IN LAST MONTH’S article, we looked at the evolution of heat sources and distribution piping. This month, we’ll look at the heat emitters.
Some of the original steam heat emitters had the appearance of a metallic mattress. In fact, they were called mattress radiators. They were relatively easy to manufacture, being made out of tin, and provided the steam a place to give up its heat and condense back into a liquid.
As the industrial revolution marched on, the heavier, more dependable, longer-life cast-iron column radiators worked their way onto the heating scene. There were many manufacturers of different types of heavy-duty radiators on the market. Some were made for steam only, while some were made for either steam or hot water. Some were one-pipe, some were two-pipe and many could be used with either steam or hot water. These grand old guardians of comfort stood sentry for many years, keeping the occupants warm and comfy and protecting them from the ills and chills of the night.
Many of these radiators are still in operation today. In fact, a resurgence has occurred in recent years with people restoring historic buildings. Certain market-savvy manufacturers have begun manufacturing antique-looking radiators to fulfill the needs of this growing market segment. God protect the backs of the men who move these behemoths.
As time went on, the large amount of space these guardians of comfort took up became more valuable, and they were eventually phased out, replaced by more compact baseboard convectors, as well as radiant floors, walls and radiant ceilings.
All these leaps in technology owed their existence to the availability of the circulator. This allowed the designer the flexibility to squeeze lots of Btu out of a small box, or even no box at all in the case of radiant floors, walls and ceilings.
Some of the earlier radiant floor heating systems used steel pipe. This worked quite well under ideal circumstances. The definition of ideal circumstances would be with the tubing completely surrounded with cement, and the operating temperatures kept as low as possible while satisfying human comfort needs. That’s the ideal for steel tube in cementitious materials.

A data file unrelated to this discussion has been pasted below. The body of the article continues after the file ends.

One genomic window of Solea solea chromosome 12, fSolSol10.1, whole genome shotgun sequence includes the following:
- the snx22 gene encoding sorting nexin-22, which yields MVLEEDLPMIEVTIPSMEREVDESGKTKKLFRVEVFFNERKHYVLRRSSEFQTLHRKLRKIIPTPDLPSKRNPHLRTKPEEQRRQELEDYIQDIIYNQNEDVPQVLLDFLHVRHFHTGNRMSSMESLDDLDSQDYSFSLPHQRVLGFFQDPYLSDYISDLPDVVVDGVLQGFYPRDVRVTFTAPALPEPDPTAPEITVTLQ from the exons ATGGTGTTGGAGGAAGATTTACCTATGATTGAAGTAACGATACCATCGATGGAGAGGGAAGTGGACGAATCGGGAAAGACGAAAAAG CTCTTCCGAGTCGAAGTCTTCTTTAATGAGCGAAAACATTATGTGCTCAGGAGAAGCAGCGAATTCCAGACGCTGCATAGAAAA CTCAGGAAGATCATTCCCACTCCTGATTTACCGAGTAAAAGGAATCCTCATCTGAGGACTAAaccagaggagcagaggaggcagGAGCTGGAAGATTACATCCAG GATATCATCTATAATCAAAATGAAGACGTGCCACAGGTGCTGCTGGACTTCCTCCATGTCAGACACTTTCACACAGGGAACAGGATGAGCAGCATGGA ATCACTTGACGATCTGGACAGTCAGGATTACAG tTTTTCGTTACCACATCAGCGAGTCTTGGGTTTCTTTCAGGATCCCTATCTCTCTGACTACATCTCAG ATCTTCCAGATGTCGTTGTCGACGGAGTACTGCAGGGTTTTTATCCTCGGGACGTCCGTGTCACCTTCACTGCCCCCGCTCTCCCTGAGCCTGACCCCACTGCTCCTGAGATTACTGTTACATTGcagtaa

I’ve also come across steel pipe imbedded into the tops of floor joists with the tubing 16 in. on center. Although it is different than tube in cementitious materials, it requires a higher operating temperature to deliver the goods.
Another ideal requirement was the need to keep the length of the tubing run as short as possible to avoid continuous expansion and contraction as a result of warm up and cool down.
As time went on, and production of soft copper tubing became less expensive, use of steel pipe gave way to copper. Copper is more conductive than steel, and it can resist external and internal corrosion better than its steel cousin. It could also be manufactured in small diameters more easily. With the advent of the pump, it allowed use of what we’d consider microtubes, compared with its gravity-circulated brethren. The use of 38-in. copper tubing in radiant ceiling hot water heating systems was prevalent back in the 1950s.
Not only was hot water heat using a smaller tube, but steam was also following suit. The steam men had been holding their ground, continuing to profess the virtues of steam heating over that of its wetter cousin. They introduced the Iron Fireman steam heating system, which by any standard was an engineering marvel. Not only did steam provide the thermal portion of the equation, but it also provided the mechanical energy necessary to turn a fan in the convector to quickly heat a room using forced convection. Quite the trick when you think about it. Some of these gems are still out there working.
The problem with these systems was that they required a lot of maintenance compared to hot water, and the knowledge to maintain them was dying along with the designers and installers who had put them together in the first place. These guys are on the other side of the lawn now, laughing at those of us who come across their mechanical marvels and try to figure out what exactly was going through their heads and their systems.
More recently, the radiant revolution had a renaissance of sorts, thanks in part to television shows like “This Old House” and the likes of Richard Trethewey. It was a step forward from the copper and steel tubing days to the plastic tubing of today.
Even today, some types of tubing require more attention than others due to the need for, or lack of, oxygen barriers. Between the oxygen barrier debate and the application discussions (above the floor vs. below the floor), this conversation could go on forever.
Suffice it to say that the tubing we’re using today should last long past the life expectancy of the original designers and installers, and a couple of generations of the families that live in these homes.
Tune in next month as we continue our journey. Until then, Happy Hydronicing!
Mark Eatherton is a Denver-based hydronics contractor. He can be reached via e-mail at [email protected] or by phone at 303/778-7772.